FIRST there was a Facebook campaign to boycott a shopping centre where a father claimed “intimidating” security guards and police stopped him from photographing his young daughter eating an ice cream.
Then, centre management caved in to public pressure and changed their policy. And now, in a new twist to a story that has made headlines around the world, allegations emerged yesterday that the man at the heart of the row was approached by police for taking pictures of a young retail assistant.
Strathclyde Police’s communications chief said the force “felt compelled” to issue a strenuous rebuttal of Chris White’s version of events, and stressed that he “knows, or ought to know,” why he was spoken to by its officers.
The force said there was “no basis” to support the claims by the mental health worker that he was subjected to “ridiculous” and “threatening” treatment after capturing images of his four-year-old daughter, Hazel, at an ice-cream parlour in Braehead shopping centre last week.
However, Mr White last night told The Scotsman that the police account was “completely inaccurate” and said he would be taking legal advice to “pursue” the matter against police and a broadcaster.
In the latest development to a story which has seen Mr White held up as a champion of civil liberties, police said he was quizzed due to “very specific concerns” raised by members of the public in the Renfrew retail complex.
No further detail was provided, but reports yesterday, strenuously denied by Mr White, claimed he may have been taking photographs of a female sales assistant while the zip of his trousers was down.
Despite reports yesterday that a report had been sent to the procurator fiscal regarding the 45-year-old, a police spokeswoman said that, while they had written to Mr White in response to his complaint, the matter was considered “closed”.
The 570-word police statement from Rob Shorthouse, Strathclyde’s director of communications, comes in the wake of a vast social media campaign sparked by Mr White.
More than 24,000 registered their support for a boycott of the centre, which prompted plans for a demonstration and even led to Braehead’s owners, Capital Shopping Centres, overhauling its policy on photography.
However, the police’s vigorous response appeared to spark a minor backlash among Mr White’s online allies yesterday, with hundreds “unliking” his page and some condemning his “made up version of events”.
The vast majority, however, offered continuing support, and criticised the police decision to issue a statement along with its contents.
One follower, Iain Paton, wrote of the force: “They leave themselves open to accusations of innuendo and slander and possible litigation if they cannot back up their version of events with evidence, and they have jumped many steps from their normal role to the arbitrary determination of Mr White’s guilt without involving the due process of the fiscal and the courts.”
The furore began during a visit by Mr White with his daughter to Braehead last Friday afternoon, during which he said he took two images of the youngster eating ice-cream at a Joe Delucci outlet. He claims he was then approached by a member of Braehead’s security staff, who told him it was “illegal” to take photographs and asked him to delete the images from his mobile phone.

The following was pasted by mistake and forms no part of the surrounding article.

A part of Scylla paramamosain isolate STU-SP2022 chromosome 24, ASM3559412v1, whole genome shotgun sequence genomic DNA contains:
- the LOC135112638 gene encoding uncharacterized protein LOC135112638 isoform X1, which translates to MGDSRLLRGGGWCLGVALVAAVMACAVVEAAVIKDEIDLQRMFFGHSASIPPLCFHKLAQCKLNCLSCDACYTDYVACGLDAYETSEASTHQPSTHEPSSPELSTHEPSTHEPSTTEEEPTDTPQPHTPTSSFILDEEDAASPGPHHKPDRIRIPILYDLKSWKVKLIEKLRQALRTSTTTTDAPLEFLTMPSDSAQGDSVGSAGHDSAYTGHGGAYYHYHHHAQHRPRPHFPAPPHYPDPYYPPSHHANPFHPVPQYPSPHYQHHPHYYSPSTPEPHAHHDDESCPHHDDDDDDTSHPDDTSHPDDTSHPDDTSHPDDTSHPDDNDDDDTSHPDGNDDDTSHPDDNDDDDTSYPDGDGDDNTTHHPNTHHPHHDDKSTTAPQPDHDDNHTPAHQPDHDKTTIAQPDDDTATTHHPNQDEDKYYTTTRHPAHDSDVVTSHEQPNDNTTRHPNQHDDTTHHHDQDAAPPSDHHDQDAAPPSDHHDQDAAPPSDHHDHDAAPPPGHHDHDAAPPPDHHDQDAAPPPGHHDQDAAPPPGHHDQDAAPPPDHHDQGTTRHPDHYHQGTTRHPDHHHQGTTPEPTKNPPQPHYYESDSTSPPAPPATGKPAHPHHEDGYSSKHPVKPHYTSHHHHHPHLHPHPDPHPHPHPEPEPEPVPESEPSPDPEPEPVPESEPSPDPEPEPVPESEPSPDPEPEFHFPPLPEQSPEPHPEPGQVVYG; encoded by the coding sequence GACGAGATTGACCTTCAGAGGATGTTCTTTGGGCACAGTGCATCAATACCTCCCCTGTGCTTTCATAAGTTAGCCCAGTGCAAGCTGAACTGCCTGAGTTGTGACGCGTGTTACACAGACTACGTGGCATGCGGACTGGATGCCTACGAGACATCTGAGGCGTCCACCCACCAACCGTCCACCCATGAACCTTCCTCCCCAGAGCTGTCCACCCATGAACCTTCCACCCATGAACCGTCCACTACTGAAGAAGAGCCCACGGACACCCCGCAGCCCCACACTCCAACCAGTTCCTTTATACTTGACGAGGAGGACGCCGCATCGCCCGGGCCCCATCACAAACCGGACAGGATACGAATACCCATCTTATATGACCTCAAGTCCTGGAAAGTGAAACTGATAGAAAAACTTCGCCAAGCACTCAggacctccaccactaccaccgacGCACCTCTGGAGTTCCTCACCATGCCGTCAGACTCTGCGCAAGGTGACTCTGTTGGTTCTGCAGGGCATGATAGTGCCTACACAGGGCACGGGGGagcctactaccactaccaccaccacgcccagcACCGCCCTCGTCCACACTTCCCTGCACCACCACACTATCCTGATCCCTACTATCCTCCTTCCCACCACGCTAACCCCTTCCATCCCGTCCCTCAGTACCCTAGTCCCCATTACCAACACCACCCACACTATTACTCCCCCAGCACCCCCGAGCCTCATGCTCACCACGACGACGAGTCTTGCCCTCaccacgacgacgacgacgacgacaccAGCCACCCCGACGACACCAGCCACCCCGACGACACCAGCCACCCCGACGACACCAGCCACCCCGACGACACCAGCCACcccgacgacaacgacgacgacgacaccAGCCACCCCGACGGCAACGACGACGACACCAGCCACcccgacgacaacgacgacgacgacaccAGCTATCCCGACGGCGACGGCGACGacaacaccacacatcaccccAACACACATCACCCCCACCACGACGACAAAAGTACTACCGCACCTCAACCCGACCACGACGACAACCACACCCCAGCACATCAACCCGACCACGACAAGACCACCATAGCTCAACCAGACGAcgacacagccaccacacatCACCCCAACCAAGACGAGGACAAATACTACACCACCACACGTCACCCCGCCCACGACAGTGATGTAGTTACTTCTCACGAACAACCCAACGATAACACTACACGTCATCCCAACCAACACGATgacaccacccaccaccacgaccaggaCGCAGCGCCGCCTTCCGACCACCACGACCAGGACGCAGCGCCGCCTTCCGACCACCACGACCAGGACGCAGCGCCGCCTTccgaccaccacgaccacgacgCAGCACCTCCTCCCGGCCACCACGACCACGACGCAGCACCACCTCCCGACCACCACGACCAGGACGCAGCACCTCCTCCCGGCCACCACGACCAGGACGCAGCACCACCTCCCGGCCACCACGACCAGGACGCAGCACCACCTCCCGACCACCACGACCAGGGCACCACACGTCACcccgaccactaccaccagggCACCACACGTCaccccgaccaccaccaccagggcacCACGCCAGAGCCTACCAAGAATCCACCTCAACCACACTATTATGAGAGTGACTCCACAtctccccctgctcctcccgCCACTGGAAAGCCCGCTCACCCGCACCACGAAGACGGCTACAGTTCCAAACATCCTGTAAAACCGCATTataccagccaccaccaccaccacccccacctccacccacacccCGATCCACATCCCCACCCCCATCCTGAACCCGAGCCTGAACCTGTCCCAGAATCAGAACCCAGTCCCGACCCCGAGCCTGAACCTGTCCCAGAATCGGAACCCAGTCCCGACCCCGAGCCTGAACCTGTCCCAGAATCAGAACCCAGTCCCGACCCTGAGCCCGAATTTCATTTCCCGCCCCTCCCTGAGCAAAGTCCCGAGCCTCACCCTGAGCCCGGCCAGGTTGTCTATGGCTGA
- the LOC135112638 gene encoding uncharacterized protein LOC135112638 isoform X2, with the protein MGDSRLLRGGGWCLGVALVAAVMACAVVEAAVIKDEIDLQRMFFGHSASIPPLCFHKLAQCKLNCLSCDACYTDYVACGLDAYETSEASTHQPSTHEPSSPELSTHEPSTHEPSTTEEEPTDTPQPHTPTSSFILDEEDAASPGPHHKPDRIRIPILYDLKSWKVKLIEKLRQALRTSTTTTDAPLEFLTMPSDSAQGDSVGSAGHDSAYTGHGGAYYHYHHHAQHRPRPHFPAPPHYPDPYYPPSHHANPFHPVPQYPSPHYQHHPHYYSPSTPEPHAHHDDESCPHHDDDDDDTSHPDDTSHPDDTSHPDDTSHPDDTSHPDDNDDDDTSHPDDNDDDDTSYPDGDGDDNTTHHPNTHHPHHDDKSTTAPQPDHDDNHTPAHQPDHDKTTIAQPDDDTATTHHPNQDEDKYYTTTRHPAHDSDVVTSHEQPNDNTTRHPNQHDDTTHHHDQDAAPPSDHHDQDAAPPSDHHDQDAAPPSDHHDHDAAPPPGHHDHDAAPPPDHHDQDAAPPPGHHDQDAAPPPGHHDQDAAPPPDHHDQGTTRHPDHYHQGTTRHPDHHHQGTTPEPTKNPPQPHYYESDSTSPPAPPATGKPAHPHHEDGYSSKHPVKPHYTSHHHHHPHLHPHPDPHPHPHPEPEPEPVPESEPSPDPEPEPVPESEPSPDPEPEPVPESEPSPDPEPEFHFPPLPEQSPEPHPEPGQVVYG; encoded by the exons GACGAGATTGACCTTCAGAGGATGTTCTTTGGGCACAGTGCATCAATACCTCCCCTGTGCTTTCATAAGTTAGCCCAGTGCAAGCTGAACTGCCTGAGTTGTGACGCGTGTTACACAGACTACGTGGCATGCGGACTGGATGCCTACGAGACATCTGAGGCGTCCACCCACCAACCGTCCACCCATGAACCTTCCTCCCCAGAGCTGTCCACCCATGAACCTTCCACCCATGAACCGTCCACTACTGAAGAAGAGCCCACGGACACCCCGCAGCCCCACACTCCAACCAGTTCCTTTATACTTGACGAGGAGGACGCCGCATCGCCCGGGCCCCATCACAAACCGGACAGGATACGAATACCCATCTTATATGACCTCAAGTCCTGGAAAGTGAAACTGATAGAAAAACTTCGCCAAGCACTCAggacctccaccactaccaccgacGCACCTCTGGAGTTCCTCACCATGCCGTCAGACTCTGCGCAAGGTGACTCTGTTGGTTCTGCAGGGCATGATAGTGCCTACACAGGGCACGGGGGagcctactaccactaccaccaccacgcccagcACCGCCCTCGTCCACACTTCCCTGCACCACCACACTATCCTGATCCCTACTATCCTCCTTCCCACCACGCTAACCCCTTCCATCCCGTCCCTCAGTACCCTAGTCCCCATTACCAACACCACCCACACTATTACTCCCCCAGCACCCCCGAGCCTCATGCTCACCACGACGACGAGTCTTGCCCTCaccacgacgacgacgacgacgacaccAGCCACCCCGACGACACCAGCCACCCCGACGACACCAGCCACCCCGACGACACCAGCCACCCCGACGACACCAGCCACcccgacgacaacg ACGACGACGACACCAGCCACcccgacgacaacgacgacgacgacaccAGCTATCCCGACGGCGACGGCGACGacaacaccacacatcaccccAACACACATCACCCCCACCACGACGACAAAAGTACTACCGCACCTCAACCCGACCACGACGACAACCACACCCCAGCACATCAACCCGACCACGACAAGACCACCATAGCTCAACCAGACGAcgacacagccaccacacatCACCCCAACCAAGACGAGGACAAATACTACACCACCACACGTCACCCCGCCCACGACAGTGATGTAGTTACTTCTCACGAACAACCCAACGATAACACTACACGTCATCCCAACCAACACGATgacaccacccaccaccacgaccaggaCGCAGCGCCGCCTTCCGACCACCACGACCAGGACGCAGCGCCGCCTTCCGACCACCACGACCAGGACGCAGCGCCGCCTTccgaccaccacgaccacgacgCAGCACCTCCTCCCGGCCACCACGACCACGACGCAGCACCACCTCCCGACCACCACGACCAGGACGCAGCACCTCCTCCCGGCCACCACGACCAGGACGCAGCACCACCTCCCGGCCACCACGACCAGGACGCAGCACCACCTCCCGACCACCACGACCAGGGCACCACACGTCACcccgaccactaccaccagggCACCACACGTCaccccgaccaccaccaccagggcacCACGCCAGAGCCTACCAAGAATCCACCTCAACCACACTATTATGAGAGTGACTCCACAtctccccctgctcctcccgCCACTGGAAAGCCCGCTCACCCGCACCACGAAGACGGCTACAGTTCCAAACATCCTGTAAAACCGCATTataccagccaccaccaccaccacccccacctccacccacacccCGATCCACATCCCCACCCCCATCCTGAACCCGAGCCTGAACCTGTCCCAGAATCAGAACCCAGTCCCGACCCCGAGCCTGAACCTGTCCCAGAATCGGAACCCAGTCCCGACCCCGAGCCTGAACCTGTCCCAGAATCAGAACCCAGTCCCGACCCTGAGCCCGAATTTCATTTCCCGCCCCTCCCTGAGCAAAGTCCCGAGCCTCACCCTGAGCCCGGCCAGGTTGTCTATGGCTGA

Mr White replied that his daughter was the only subject of the images, which he had uploaded to Facebook. Two police officers were then called by the guard – one of whom was “intimidating” according to Mr White – and are alleged to have told him they were “quite within their rights” under anti-terrorism legislation to confiscate his phone.
Mr White was allowed to keep his handset, but agreed to volunteer his personal details, after which he was told he would have to leave the centre.
However, Mr Shorthouse emphasised that police had “fully investigated” the incident, interviewing members of the public and examining CCTV, but said “none of the independent and objective evidence … backs up the claims made by Mr White”.
He said the incident had received “global media coverage” which had painted Braehead, Strathclyde Police and “arguably our country in a very negative light,” adding that “it is because Mr White chose to seek publicity for his account of events” that the force made public its findings.
He explained: “On reviewing all of this objective evidence, I have to tell you that we can find no basis to support the complaint which Mr White has elected to make.
“The members of the public who asked for the security staff to become involved have told us that they did so for reasons which had absolutely nothing to do with him taking photographs of his daughter. They had a very specific concern, which I am not in a position to discuss publicly, that they felt the need to report.
“The security staff were the ones who asked for police involvement. Again, this was not because Mr White said he had been photographing his daughter, but was due to the concerns that they themselves had regarding this particular incident.”
Last night, Mr White told The Scotsman that Strathclyde Police had made a number of allegations to him in a letter, and questioned why STV had claimed on its website yesterday that a report was being sent to the procurator fiscal.
“The specific allegations the police have made is that I was under the influence of alcohol, which is completely untrue – the last time I had anything to drink was Burns Night 2000.”
He added: “I’m going to be taking legal advice to pursue this issue against the police and STV. Someone has made specific allegations and information has been released somewhere.”
A spokesman for Braehead said: “We cannot comment on the outcome of the police investigation. However, following our own investigations, Braehead stands by the actions of our member of security staff and by the actions we have subsequently taken.”
No-one from Warwickshire-based Joe Delucci’s was available for comment.